Wishful thinking. Instead, we must all continue to live with a restrictive policy mandated by Beijing and rammed home by state-owned media. Undoubtedly, this will save lives among the city’s over-eighties, many of whom stubbornly refuse to be vaccinated, as well as saving face among senior leaders – but at what cost to Hong Kong’s long-term future? Any tourism and hospitality businesses still in operation are eagerly awaiting a sixth handout, while a particularly virulent case of homesickness is doing the rounds among the expat community, many of whom will be taking yesterday’s announcement as their cue to leave. People can easily return to Hong Kong one day but international companies are also heading for the exit and taking their Asia headquarters and regional jobs with them. The current trickle could soon become a flood and cost Hong Kong its edge as Asia’s foremost international city. That scenario should trouble the government far more than Omicron.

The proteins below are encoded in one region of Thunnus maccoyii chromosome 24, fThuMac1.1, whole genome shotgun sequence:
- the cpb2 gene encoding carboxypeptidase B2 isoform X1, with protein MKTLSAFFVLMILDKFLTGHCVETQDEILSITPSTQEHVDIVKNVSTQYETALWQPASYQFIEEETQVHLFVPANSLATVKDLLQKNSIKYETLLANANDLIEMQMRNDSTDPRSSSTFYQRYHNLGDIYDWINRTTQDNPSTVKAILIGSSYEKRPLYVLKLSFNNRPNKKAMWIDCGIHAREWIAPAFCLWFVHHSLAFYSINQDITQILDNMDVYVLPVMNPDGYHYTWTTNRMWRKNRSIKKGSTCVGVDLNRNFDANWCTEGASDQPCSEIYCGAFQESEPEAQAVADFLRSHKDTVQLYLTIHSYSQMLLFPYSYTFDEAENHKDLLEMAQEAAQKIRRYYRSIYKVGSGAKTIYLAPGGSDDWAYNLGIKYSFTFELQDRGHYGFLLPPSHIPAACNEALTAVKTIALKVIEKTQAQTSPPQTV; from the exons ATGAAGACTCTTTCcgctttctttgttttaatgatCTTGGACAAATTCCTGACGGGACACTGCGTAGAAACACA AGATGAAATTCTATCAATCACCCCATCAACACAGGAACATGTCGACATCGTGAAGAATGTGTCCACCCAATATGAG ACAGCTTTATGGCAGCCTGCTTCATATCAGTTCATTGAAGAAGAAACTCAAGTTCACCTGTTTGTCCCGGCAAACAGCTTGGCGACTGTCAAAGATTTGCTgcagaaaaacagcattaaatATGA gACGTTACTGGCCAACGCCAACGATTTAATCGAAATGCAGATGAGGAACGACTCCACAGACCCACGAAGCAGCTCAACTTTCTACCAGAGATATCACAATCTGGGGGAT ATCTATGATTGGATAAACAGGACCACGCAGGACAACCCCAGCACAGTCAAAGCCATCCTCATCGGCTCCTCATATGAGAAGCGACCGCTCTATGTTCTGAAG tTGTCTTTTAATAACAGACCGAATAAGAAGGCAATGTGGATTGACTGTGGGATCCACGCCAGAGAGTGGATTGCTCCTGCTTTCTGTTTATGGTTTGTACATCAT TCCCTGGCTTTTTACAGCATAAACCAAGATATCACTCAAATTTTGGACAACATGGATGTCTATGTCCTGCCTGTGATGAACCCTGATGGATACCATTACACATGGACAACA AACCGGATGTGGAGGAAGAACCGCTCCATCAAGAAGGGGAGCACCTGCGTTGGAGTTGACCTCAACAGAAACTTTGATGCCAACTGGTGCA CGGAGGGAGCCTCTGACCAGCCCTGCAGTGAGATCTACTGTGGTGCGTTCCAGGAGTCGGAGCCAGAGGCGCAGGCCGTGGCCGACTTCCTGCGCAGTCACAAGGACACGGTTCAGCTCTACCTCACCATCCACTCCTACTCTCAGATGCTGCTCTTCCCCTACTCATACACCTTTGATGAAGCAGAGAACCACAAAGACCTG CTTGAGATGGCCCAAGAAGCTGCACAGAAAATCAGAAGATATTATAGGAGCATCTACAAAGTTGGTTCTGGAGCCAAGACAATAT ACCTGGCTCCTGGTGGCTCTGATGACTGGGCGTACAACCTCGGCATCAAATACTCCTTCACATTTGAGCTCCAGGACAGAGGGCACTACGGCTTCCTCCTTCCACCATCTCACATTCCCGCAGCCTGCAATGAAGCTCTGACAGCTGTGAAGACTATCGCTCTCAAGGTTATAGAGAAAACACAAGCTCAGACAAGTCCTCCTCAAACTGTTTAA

Image: Getty Images

Transport / Canada & USA

Ground to a halt